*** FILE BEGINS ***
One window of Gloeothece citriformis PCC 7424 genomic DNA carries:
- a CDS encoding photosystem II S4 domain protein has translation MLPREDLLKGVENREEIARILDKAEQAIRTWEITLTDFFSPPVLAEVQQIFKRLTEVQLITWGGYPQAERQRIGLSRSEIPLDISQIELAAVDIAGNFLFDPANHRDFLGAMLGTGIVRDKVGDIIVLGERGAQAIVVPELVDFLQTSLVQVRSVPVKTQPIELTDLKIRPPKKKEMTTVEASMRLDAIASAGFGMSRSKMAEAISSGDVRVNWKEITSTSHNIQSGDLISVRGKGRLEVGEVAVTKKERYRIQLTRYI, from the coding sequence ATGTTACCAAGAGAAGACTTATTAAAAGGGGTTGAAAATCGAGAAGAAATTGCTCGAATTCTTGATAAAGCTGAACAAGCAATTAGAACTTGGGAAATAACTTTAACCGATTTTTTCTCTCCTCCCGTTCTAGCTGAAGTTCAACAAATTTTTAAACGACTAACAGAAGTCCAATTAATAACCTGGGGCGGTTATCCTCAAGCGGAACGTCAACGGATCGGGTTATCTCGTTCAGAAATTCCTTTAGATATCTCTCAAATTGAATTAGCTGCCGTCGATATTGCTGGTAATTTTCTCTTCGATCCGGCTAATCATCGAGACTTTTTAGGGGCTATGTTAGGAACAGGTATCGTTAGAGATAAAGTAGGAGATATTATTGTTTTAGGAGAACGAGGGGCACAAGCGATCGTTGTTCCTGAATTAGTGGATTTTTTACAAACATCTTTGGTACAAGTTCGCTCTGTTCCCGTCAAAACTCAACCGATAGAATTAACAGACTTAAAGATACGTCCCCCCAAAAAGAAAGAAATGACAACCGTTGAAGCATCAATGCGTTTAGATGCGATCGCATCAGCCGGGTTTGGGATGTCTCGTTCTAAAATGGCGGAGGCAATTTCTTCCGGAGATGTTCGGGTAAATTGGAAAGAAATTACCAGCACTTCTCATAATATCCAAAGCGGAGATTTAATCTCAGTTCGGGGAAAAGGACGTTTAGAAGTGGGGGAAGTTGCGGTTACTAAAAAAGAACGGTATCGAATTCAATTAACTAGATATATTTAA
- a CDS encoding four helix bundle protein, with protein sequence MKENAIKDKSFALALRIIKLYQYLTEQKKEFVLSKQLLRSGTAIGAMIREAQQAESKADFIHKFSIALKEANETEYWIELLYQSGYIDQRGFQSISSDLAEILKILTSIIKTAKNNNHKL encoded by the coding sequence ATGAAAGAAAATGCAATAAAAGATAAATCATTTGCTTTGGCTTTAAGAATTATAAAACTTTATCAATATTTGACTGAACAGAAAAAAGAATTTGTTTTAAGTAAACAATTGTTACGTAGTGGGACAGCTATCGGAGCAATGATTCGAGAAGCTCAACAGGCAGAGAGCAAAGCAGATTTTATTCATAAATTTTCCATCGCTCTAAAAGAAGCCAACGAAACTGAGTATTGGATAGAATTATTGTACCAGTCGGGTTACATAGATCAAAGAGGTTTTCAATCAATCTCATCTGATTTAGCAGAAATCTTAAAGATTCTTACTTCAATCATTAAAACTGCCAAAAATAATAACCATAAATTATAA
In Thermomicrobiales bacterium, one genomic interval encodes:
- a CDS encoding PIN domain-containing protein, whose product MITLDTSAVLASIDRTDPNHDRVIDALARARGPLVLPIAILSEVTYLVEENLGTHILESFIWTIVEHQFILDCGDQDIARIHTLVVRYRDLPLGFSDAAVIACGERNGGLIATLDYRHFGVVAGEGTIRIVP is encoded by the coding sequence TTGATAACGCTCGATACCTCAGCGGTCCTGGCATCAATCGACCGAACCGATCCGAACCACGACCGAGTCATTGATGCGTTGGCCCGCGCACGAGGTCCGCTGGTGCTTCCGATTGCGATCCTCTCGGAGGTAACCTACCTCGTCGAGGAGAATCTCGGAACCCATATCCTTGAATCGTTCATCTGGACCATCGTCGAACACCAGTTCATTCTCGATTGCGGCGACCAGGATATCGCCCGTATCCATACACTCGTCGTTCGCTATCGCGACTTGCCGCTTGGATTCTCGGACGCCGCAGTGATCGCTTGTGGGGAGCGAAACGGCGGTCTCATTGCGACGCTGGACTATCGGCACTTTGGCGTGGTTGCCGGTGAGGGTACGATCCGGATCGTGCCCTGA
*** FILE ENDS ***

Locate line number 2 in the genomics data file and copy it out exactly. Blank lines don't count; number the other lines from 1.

- a CDS encoding photosystem II S4 domain protein has translation MLPREDLLKGVENREEIARILDKAEQAIRTWEITLTDFFSPPVLAEVQQIFKRLTEVQLITWGGYPQAERQRIGLSRSEIPLDISQIELAAVDIAGNFLFDPANHRDFLGAMLGTGIVRDKVGDIIVLGERGAQAIVVPELVDFLQTSLVQVRSVPVKTQPIELTDLKIRPPKKKEMTTVEASMRLDAIASAGFGMSRSKMAEAISSGDVRVNWKEITSTSHNIQSGDLISVRGKGRLEVGEVAVTKKERYRIQLTRYI, from the coding sequence ATGTTACCAAGAGAAGACTTATTAAAAGGGGTTGAAAATCGAGAAGAAATTGCTCGAATTCTTGATAAAGCTGAACAAGCAATTAGAACTTGGGAAATAACTTTAACCGATTTTTTCTCTCCTCCCGTTCTAGCTGAAGTTCAACAAATTTTTAAACGACTAACAGAAGTCCAATTAATAACCTGGGGCGGTTATCCTCAAGCGGAACGTCAACGGATCGGGTTATCTCGTTCAGAAATTCCTTTAGATATCTCTCAAATTGAATTAGCTGCCGTCGATATTGCTGGTAATTTTCTCTTCGATCCGGCTAATCATCGAGACTTTTTAGGGGCTATGTTAGGAACAGGTATCGTTAGAGATAAAGTAGGAGATATTATTGTTTTAGGAGAACGAGGGGCACAAGCGATCGTTGTTCCTGAATTAGTGGATTTTTTACAAACATCTTTGGTACAAGTTCGCTCTGTTCCCGTCAAAACTCAACCGATAGAATTAACAGACTTAAAGATACGTCCCCCCAAAAAGAAAGAAATGACAACCGTTGAAGCATCAATGCGTTTAGATGCGATCGCATCAGCCGGGTTTGGGATGTCTCGTTCTAAAATGGCGGAGGCAATTTCTTCCGGAGATGTTCGGGTAAATTGGAAAGAAATTACCAGCACTTCTCATAATATCCAAAGCGGAGATTTAATCTCAGTTCGGGGAAAAGGACGTTTAGAAGTGGGGGAAGTTGCGGTTACTAAAAAAGAACGGTATCGAATTCAATTAACTAGATATATTTAA